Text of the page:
The article continues:
Denmark leads the world in wind power, even though our shores stretch thousands of miles longer.
Denmark made a commitment to wind power long before it became fashionable and invested heavily. This investment created a boom for wind turbine giants, Vestas – the company closing its Isle of Wight factory. Yet despite Denmark’s investment, its effect on the country’s CO2 emissions its unremarkable, and is only able to use 20% of it. The remainder is sold to Norway and Sweden, where it is used to ease the pressure on hydro-power – wind power only makes electricity when the wind blows, but water can be stored behind dams.
The article continues:
50 percent of all new jobs created in Ireland last year were clean energy jobs.
The Irish economy is currently deflating at an unprecedented rate – faster than any other. As this bleak article says, it shrank a whopping 8.5% in just the first quarter of this year. Unemployment in Ireland rose to 11.9% last month, and is expected (by the Prime Minister) to hit an eye-watering 15.5% by the end of this year, and continue its rise into the next. That 50% of all new jobs created in Ireland last year were in ‘clean energy’ means almost nothing – it could have been as few as 100 – and it certainly doesn’t represent the emergence of a golden new age of industrial dynamism and creativity. On the contrary, it is the failure of Western economies that is driving a version of the ‘Green New Deal’ in each of them. Each promising jobs, and each promising huge investments.
China is spending $12.6 million PER HOUR on clean energy development.
China is preparing to invest $440 to $660 billion this year in clean energy development.
China brought the world’s first mass-produced plug-in hybrid car to market, ahead of the Chevy Volt, and has plans to develop a network of electric vehicle charging stations. Korea and Japan are leapfrogging America in battery and electric vehicle technology that will power the vehicles of the future.
There is no surprise that China is investing in green technologies. Its dynamism and ability to actually deliver development – in contrast to the flailing Western economies – means that it will be able to take advantage of the market for green products that is being opened up by regulations, laws, taxes and subsidies here. Meanwhile, British, European and American firms are likely to be crippled by environmental legislation. Rather than attempting to create optimistic ideas about how to transform our economies and industries into something resembling China’s, we hear instead that we have to aspire to less energy consumption, with higher energy prices, and less efficient and less productive jobs… Meanwhile, the 600 jobs at the Vestas factory on the Isle of Wight have moved to the East. This is the ‘race’ that the Select Committee on Energy Independence and Global Warming thinks the USA – formerly the powerhouse of Western capitalism – thinks it can win. It has already lost. ‘Green New Deals’, can only make it lose further; they do not address the political problems – the intellectual poverty of Western political elites – that make our economies duller and duller.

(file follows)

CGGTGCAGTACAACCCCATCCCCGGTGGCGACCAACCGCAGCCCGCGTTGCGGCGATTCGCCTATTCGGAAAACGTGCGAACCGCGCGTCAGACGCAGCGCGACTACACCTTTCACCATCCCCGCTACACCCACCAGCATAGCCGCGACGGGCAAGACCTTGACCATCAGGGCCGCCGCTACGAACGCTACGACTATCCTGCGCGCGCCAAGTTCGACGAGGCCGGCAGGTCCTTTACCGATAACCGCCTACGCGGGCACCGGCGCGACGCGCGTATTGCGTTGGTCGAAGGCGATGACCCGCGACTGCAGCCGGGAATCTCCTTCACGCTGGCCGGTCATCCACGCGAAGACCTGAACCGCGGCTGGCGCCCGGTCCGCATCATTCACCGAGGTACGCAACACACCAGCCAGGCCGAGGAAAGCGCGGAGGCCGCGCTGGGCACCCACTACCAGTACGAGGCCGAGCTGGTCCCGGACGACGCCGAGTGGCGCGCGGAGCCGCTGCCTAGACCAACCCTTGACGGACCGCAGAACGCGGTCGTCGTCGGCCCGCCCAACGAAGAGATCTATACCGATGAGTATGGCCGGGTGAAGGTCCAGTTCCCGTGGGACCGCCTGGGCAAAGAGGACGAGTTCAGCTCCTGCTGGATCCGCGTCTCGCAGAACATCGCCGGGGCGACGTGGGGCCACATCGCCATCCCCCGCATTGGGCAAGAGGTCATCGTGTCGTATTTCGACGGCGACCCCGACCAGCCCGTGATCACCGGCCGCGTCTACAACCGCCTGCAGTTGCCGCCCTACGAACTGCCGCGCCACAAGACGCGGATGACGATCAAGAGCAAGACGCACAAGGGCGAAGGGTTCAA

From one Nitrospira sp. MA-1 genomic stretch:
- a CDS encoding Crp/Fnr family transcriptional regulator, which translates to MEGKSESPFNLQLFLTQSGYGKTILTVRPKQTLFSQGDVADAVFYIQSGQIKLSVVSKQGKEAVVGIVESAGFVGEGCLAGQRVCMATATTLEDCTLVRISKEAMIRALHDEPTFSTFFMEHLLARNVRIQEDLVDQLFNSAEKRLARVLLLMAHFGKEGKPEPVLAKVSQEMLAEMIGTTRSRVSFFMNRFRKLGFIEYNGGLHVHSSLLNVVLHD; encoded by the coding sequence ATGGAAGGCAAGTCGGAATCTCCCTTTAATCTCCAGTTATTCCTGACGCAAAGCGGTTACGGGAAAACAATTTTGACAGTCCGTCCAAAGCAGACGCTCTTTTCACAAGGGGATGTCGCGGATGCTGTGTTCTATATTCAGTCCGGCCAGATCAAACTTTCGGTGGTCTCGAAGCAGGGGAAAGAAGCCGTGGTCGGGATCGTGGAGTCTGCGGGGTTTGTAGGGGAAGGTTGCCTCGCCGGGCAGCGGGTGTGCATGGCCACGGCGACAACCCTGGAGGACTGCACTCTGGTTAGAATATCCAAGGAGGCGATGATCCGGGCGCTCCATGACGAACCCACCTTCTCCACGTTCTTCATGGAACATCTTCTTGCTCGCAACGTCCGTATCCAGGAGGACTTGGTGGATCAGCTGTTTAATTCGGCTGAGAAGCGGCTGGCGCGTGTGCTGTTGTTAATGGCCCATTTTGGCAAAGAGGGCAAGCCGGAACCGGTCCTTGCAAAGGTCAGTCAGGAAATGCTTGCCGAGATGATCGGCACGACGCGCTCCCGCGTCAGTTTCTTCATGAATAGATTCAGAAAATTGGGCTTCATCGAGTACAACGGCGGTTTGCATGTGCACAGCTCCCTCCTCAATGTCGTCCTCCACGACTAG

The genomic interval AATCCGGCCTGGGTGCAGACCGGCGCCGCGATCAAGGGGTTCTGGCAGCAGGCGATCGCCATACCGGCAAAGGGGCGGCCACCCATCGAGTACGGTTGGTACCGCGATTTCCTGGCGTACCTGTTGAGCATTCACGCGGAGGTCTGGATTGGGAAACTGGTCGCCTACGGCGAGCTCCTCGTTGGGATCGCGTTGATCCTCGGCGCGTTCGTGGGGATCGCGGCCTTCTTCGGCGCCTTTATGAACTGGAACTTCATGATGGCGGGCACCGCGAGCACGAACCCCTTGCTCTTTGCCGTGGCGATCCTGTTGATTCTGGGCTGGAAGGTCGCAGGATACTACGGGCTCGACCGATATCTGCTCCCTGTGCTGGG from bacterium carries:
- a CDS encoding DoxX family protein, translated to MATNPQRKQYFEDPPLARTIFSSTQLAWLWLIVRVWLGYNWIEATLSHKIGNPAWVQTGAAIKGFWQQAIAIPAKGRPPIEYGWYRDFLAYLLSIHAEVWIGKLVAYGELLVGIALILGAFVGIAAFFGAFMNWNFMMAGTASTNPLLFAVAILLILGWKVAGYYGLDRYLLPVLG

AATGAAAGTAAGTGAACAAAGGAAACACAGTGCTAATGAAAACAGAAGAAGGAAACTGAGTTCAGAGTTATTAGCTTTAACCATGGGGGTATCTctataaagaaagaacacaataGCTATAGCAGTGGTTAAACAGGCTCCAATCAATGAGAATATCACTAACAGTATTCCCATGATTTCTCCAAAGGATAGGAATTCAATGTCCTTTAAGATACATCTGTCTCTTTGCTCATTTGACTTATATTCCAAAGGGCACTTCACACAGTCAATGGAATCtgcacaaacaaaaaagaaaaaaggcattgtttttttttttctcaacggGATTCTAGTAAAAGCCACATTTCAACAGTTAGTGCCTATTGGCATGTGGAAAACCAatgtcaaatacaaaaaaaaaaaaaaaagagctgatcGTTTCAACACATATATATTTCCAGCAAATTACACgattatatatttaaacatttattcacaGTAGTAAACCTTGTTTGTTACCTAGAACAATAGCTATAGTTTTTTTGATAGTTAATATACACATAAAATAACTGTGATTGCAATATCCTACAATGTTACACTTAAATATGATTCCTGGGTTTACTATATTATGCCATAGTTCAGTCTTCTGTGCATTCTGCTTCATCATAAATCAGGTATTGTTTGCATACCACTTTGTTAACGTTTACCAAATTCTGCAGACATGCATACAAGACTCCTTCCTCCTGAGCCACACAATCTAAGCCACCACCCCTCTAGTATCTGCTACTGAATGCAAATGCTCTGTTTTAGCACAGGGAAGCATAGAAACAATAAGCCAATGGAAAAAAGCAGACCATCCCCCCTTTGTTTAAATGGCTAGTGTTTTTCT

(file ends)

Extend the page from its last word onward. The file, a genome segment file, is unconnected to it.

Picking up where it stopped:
The Waxman-Markey legislation will launch a renewable revolution, one that draws on our manufacturing might and technological advantage and positions us to lead the world in wind, solar, efficiency, and carbon capture and sequestration technology.
It’s time to put America back in the driver’s seat in the global race for clean energy jobs and technology.
This is not a race to create a dynamic economy. It is not a race to create a new liberating politics. It is not an attempt to improve people’s lives. There is only a race, across the Green West, to stifle development, to prevent progressive change, and to remove entirely any form of aspiration from politics. That is the ‘revolution’ it wants to create. It is being advanced by people who are simply unable to make a case for any positive form of development, because they lack any sense of what that development might consist of, and lack any form of connection with the public. They are held over a barrel by unaccountable, unelected, self-serving and self-appointed Non-Governmental Organisations that increasingly oppose the very principle of economic growth and of technological development, and are increasingly hostile to the idea that people are able to and should be allowed to make decisions for themselves. This ‘revolution’ is being blindly constructed by people who, even if they did have a good argument for development on its own terms would not be able to frame it on such terms, because they have entirely lost faith in the idea that life can be improved. Instead, capital for political ideas is generated on the premise that material reality dictates that life simply cannot be improved. Politics is accordingly limited to a choice between different self-serving dysphorias and dystopian visions.
The cost of this move is a massive debt of credibility of the present to the future. The result will be hostility to politics and to science, and generally to trust in public institutions. Just as with the intense borrowing and spending that going on – rather than reflecting on what’s caused our current circumstances – this debt will grow and grow until the political reality really gets called in. Meanwhile, mere deferment of political crisis is being spun as progress. No wonder politicians are so terrified of the future. There may well be environmental problems, but as we often say: the crisis is in politics, not in the skies.